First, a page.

Need to Convince a Blog Skeptic

“Convince me. I have read a few blogs and found them more of the same: to my eyes, the web is already far too full of people with opinions, some of them good, some not, and links to other people with other opinions. So I am agnostic at present about the potential of blogs–are they leading to anything deeper than an extension of our opinion-first, evidence-later culture? Can you suggest some worthwhile blogs that will show me the potential you see in them?”

I have some ideas, but if you know of a winning article that convinced you or pushed you over the hump when it comes to blogging, please leave a comment. Otherwise, I’ll let you know what I come up with. Give me a couple weeks and I bet I turn this skeptic into an intrigued fan.

The Social Enterprise and Charity with "Style"

I’ve been doing some exploring on the Omidyar Network. It’s quite an interesting place with a whole host of discussion forums and workspaces. What intrigues me about this is its emphasis on network-centric advocacy and philanthropy. This fires me up just like the Skoll Foundation’s emphasis on systemic change is so much more exciting than soup kitchens or any other charity project that doesn’t solve the underlying problem.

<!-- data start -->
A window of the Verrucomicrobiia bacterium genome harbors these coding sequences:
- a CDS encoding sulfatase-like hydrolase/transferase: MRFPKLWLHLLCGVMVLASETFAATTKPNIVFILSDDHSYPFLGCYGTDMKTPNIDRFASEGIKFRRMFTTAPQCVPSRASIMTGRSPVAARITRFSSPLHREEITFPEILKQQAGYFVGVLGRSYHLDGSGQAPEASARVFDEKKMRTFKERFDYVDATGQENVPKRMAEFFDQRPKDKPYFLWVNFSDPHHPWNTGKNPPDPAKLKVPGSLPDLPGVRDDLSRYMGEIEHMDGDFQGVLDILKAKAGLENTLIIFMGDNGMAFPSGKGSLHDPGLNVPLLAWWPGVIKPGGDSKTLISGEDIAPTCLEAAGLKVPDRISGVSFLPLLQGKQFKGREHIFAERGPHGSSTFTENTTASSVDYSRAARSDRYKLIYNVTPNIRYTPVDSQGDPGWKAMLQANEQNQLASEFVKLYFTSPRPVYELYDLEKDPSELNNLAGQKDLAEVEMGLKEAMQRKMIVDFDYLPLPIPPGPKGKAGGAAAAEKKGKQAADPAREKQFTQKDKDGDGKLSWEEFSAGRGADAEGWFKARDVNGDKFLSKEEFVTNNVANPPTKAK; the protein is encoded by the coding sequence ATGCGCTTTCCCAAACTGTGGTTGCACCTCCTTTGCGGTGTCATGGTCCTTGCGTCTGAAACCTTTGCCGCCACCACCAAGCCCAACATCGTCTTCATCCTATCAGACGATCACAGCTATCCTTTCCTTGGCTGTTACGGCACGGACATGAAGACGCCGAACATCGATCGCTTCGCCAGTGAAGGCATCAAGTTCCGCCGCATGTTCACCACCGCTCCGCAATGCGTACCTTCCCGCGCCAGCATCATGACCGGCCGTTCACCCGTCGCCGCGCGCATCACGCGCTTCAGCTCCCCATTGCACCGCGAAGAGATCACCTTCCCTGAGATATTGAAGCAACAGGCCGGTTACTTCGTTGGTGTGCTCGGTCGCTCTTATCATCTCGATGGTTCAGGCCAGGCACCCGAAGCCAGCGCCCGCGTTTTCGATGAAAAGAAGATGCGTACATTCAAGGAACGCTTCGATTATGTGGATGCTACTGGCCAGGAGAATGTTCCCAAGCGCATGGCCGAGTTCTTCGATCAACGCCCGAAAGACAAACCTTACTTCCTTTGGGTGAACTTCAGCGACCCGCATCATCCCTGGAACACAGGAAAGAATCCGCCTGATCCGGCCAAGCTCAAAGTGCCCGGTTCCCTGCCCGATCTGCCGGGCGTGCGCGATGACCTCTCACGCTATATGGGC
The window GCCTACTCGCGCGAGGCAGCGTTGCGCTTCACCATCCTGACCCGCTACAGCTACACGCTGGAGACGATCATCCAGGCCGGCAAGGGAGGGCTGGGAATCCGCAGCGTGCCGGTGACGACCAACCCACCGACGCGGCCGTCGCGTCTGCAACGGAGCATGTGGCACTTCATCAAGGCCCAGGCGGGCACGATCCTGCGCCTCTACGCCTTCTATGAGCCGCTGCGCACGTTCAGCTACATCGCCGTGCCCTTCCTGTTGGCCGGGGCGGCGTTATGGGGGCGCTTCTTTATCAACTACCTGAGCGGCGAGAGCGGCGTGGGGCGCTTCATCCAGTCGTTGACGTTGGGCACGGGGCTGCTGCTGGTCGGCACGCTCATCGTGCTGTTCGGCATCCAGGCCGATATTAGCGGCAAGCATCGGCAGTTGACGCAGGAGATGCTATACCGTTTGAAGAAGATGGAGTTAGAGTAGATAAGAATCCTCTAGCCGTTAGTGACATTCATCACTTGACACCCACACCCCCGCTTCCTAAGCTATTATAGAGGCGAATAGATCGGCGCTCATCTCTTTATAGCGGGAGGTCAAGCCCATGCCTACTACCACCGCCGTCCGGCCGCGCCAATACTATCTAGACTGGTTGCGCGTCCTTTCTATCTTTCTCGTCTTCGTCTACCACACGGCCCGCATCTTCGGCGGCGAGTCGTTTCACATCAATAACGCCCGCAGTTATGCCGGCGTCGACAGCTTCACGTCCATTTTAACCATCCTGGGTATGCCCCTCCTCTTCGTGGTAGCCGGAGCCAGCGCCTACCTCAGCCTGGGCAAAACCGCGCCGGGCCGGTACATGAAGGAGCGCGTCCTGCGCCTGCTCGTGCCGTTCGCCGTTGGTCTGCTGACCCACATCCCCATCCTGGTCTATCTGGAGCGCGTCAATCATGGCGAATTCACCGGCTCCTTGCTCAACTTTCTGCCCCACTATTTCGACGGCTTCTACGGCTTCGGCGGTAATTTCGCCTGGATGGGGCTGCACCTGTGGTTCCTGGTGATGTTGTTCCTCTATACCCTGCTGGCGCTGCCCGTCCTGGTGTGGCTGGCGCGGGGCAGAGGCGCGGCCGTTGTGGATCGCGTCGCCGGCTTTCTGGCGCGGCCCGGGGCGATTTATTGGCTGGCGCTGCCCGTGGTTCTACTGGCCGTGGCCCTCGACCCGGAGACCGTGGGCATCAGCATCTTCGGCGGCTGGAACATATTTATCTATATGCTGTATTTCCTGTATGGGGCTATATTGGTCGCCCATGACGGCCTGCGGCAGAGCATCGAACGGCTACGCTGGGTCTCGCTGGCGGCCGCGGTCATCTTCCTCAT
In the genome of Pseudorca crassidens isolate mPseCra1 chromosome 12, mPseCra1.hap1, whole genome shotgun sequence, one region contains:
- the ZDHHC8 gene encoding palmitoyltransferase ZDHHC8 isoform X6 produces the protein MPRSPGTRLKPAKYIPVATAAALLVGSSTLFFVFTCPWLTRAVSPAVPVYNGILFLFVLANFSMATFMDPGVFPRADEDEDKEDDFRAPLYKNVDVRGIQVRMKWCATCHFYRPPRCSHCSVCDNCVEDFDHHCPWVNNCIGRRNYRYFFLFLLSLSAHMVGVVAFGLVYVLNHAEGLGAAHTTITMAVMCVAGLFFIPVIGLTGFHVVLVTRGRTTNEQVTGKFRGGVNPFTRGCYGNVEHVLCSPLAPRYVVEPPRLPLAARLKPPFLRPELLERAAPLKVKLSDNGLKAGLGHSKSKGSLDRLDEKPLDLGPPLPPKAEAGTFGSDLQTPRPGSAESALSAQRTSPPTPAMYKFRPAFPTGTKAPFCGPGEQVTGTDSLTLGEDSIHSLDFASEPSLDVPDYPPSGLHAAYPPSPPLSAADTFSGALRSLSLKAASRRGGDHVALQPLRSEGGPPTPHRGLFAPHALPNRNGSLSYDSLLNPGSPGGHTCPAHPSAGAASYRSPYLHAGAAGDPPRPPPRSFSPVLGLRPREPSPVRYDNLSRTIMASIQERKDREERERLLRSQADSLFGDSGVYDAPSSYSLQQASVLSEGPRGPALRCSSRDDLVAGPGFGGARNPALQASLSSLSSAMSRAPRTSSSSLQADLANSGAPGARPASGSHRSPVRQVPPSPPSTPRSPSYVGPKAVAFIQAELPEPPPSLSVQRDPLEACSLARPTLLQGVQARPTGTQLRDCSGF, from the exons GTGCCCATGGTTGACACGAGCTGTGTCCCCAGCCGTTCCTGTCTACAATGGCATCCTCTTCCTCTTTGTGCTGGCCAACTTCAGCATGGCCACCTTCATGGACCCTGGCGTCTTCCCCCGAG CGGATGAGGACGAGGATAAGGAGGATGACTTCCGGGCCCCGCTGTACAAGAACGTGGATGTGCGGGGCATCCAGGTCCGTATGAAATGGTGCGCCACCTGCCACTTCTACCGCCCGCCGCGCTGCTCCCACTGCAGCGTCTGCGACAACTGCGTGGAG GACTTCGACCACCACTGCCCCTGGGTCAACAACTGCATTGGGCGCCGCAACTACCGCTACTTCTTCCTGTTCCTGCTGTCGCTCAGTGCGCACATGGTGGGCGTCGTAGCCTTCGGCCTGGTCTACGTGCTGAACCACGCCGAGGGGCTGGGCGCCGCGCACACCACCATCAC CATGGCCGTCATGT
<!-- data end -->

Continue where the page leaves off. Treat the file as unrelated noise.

A few days ago I printed out the 25 page thread on social enterprises. The first poster says:

There’s really two generations (so far) of social enterprise. The first generation generally looks for profits, and redirects those profits towards social good. Think of Target, gives 5% of profit to local charities, etc. Great stuff, but somewhat limited in the impact that you can have this way. The second generation, he explained, was where the very act of making a profit creates social good. (I think the economics term is that the business has “positive externalities”.) Think about alternative energy producers, or organic food producers.

Pierre Omidyar, founder of eBay, responds:

I would state it even more strongly: the second generation is characterized by very tight interdependence between profit and social good. When you can’t make a profit without having a positive social impact, you know you’re talking about this second generation.

On another note, the NYTimes Magazine had an article on Yellow Fever – everyone I know is wearing the Live Strong bracelets from Lance Armstrong/Nike. It’s a quick article on how this bracelet has turned a charitable endeavor into a cool style. And they’ve been darned successful.

Brain Waves blog

I came across this blog called Brain Waves. If you don’t know about it already, I recommend adding it to your list. I’m interested in all things related to neurology – not the science of it, but how it affects everyday life. To wit: